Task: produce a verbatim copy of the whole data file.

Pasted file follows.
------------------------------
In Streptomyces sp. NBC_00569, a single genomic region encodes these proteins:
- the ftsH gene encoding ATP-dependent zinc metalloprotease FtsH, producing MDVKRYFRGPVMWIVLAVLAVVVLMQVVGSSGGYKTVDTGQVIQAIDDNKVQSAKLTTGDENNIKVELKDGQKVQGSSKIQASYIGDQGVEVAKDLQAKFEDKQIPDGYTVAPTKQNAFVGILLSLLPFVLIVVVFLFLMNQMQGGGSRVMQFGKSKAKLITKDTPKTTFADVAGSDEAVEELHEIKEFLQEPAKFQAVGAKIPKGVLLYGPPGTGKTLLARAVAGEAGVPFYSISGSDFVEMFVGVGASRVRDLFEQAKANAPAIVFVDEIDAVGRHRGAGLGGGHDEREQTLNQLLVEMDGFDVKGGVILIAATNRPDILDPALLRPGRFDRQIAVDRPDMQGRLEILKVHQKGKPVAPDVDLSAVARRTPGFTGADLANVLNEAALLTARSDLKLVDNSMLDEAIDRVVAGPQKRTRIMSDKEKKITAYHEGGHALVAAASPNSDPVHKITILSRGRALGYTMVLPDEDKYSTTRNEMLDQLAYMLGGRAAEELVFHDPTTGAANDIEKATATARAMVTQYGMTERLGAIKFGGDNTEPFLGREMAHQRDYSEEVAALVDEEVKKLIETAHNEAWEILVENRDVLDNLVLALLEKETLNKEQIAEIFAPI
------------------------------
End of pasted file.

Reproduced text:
In Streptomyces sp. NBC_00569, a single genomic region encodes these proteins:
- the ftsH gene encoding ATP-dependent zinc metalloprotease FtsH, producing MDVKRYFRGPVMWIVLAVLAVVVLMQVVGSSGGYKTVDTGQVIQAIDDNKVQSAKLTTGDENNIKVELKDGQKVQGSSKIQASYIGDQGVEVAKDLQAKFEDKQIPDGYTVAPTKQNAFVGILLSLLPFVLIVVVFLFLMNQMQGGGSRVMQFGKSKAKLITKDTPKTTFADVAGSDEAVEELHEIKEFLQEPAKFQAVGAKIPKGVLLYGPPGTGKTLLARAVAGEAGVPFYSISGSDFVEMFVGVGASRVRDLFEQAKANAPAIVFVDEIDAVGRHRGAGLGGGHDEREQTLNQLLVEMDGFDVKGGVILIAATNRPDILDPALLRPGRFDRQIAVDRPDMQGRLEILKVHQKGKPVAPDVDLSAVARRTPGFTGADLANVLNEAALLTARSDLKLVDNSMLDEAIDRVVAGPQKRTRIMSDKEKKITAYHEGGHALVAAASPNSDPVHKITILSRGRALGYTMVLPDEDKYSTTRNEMLDQLAYMLGGRAAEELVFHDPTTGAANDIEKATATARAMVTQYGMTERLGAIKFGGDNTEPFLGREMAHQRDYSEEVAALVDEEVKKLIETAHNEAWEILVENRDVLDNLVLALLEKETLNKEQIAEIFAPI